In an opinion article titled “New Zim or Not New Zim?” Acumen Magazine quotes Dzika Danha who explains the source of Zimbabwe’s currency problems.
“A lot of people think it was the bond notes,” explains Danha. “If you listen to the Twitter community that’s what you’ll hear. It’s not true.
The genesis of the situation we are in today was in 2016 with the recapitalisation of the Reserve Bank. A whole lot of gold exporters were owed outstanding money by the bank. That is, they were owed real [US] dollars from exports. The bank began giving them TBs [Treasury bills], issuing them at parity, 1-to-1 with the dollar. The sum was something like $2bn.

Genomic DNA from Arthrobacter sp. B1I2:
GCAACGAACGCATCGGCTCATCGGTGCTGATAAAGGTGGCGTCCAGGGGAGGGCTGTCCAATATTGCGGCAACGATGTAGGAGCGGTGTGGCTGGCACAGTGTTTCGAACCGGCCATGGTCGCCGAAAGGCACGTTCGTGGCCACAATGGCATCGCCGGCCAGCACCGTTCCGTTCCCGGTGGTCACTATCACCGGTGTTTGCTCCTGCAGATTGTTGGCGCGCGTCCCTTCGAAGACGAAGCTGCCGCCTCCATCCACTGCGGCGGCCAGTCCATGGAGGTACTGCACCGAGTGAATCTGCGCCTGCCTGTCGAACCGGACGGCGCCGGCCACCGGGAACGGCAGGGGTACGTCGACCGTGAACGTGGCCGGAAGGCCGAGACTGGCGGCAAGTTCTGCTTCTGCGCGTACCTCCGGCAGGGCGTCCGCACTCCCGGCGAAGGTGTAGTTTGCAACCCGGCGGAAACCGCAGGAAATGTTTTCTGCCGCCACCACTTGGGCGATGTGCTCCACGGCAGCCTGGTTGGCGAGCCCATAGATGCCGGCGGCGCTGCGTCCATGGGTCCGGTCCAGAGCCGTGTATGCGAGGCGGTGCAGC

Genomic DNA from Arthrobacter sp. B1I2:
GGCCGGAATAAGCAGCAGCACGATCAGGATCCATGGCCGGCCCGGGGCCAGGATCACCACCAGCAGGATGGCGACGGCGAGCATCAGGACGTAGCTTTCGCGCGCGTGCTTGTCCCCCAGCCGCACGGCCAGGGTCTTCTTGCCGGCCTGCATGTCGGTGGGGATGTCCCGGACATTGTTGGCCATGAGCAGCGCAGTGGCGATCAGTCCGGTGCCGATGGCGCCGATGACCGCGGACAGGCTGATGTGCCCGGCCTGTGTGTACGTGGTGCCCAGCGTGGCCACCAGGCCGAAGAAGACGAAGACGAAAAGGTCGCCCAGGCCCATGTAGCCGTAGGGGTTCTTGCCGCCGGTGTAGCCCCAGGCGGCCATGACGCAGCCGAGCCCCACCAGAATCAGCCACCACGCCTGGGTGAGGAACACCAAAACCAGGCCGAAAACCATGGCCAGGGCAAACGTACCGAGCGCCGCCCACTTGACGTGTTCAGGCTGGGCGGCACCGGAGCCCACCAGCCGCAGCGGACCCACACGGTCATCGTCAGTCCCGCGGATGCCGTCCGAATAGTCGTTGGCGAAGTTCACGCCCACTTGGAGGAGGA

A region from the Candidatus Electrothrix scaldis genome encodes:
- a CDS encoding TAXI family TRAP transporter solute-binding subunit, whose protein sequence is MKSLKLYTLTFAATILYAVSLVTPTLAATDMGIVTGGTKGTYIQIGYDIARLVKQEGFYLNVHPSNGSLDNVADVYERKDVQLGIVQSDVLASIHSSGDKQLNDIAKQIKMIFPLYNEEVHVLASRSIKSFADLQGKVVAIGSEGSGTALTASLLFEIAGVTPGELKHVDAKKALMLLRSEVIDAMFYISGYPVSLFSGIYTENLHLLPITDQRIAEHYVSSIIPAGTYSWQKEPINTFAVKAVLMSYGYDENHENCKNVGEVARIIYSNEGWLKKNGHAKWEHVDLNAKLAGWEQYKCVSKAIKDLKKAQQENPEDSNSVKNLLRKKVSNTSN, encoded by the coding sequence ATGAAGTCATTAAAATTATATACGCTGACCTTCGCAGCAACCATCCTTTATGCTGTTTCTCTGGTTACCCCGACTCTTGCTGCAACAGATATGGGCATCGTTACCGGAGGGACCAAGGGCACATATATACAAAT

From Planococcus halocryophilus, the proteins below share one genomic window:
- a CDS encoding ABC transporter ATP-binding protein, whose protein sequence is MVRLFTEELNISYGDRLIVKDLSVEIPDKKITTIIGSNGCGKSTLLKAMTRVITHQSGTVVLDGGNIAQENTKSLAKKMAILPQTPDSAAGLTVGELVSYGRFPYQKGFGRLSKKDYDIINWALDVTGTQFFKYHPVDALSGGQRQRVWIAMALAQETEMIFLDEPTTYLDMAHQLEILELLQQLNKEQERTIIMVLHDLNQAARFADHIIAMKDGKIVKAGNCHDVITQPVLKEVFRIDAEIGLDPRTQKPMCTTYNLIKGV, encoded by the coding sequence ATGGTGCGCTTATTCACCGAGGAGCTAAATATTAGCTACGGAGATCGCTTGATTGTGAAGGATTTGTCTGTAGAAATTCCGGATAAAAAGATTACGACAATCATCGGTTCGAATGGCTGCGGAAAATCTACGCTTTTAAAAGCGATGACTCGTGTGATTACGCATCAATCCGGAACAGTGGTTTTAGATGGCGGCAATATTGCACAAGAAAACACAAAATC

Now, let’s say you’re an exporter who can take money out of the country. The Reserve Bank tries to compensate you for dollar-denominated legacy debts with TBs that it has printed. You’re going to discount your TB, sell it for USD and whoosh, all this hard currency leaves the country. Suddenly we have a rate between US dollars and the local money.
“The bond notes were largely irrelevant. In fact, they were quite clever when they were conceived. They were meant to replace USD as a medium of exchange so that government could capture the USD in the system.”
Danha is the co-founder and Managing Director of IH Group.